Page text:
SXSW 2014 Started With Eric Schmidt's Concerns On Security

Posted: Mar 8 2014, 9:16am CST | by , in Technology News


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SXSW 2014 Started with Eric Schmidt's Concerns on Security
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The SXSW 2014 event was one at which Eric Schmidt the Executive Chairman of Google spoke his mind. Schmidt had a few words to say regarding the Internet, the NSA, dictators and capitalism.

The SXSW 2014 event transpired and Eric Schmidt along with Jared Cohen were present on the occasion. Eric Schmidt spoke about the Internet and how it was a better idea to enter and manipulate it rather than being against it. He was talking about the dictators of the world.

The examples of countries such as Iran or China come to mind. The former planned on starting its own state-run isolated Net. As for the latter, it was infiltrating the Internet as a way of getting back at free content.

Schmidt said that he was also cognizant of the American government snooping around in Google’s private affairs. He stated quite clearly that he was sure that now there were no eyes of a Big Brother staring over Google’s functioning status.

“The very fact that they did this was very suspicious to us,” Schmidt said. “The solution to this is to encrypt data at multiple points of source. We now use 2048-bit encryption. We switch the keys at every session. We’re pretty sure that any information that’s inside of Google is safe from the government’s prying eyes, including the U.S. government’s.”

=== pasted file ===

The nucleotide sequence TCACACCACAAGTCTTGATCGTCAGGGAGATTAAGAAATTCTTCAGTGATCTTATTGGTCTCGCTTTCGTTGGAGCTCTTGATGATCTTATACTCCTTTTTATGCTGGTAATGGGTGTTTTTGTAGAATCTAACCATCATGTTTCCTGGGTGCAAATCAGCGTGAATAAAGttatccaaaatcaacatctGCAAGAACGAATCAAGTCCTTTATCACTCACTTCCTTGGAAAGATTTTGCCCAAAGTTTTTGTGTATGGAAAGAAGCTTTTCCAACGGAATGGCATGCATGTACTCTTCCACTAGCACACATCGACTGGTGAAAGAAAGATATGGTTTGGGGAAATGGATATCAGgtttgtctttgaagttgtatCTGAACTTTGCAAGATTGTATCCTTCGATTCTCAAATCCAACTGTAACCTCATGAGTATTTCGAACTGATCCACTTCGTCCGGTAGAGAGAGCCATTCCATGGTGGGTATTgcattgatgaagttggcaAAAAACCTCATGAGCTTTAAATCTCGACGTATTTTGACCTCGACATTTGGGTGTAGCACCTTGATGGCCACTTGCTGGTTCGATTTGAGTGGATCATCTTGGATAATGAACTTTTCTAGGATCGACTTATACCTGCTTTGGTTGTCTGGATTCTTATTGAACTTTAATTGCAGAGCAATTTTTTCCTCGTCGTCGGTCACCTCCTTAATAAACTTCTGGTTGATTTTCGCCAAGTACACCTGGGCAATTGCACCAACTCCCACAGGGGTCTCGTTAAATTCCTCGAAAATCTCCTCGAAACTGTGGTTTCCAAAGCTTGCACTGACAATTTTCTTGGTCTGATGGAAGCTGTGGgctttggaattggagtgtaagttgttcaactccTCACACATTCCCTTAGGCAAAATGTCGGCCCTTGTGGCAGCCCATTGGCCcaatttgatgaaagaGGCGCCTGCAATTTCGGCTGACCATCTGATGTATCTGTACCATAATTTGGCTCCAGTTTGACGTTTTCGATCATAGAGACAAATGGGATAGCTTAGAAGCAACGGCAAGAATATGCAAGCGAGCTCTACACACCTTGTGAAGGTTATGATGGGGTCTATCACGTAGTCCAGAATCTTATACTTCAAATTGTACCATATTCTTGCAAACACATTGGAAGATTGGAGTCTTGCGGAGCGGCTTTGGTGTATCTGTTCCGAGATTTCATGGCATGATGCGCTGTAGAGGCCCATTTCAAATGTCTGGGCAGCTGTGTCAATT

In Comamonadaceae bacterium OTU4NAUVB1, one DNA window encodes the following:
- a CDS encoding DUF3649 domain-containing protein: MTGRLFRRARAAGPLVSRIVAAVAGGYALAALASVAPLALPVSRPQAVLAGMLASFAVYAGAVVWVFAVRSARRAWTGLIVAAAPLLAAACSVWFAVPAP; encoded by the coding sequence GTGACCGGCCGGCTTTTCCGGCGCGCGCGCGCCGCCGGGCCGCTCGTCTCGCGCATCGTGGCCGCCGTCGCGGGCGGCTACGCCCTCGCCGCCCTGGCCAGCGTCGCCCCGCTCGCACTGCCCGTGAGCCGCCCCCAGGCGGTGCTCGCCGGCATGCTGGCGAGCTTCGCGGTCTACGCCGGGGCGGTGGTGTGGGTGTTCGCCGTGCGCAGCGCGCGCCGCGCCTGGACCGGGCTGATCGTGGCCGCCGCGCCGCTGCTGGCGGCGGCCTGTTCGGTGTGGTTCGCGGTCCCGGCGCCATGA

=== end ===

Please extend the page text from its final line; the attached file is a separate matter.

Schmidt mentioned the recent riots after Google’s employees drove rent rates up where they lived. This gentrification was a sad fact. Schmidt realized that technology had not eradicated poverty and he felt that capitalism could do a better job than what it was currently doing.

The man who pretty much runs the day to day affairs of Google said that NSA dissidents such as Edward Snowden may cause copycat cases to arise as others try to emulate him. And for this the media was responsible since it had portrayed him as a hero.

“We went to visit with Julian Assange, and both of us felt that who gets to decide what information is public is a pretty fundamental issue in democracy,” Schmidt said. “I don’t think we want random people leaking large amounts of data. I don’t think that serves society.”

However, Schmidt was positively smug about the triumph of freedom of information in the future since the Net would expand to include the global village in its ambit. The acid test was whether the technology and humanity would proceed in tandem or undergo a falling out. Ultimately, it was a race against time where the best would clash with the worst.

Source: TechHive

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<a href="/latest_stories/all/all/20" rel="author">Sumayah Aamir</a>
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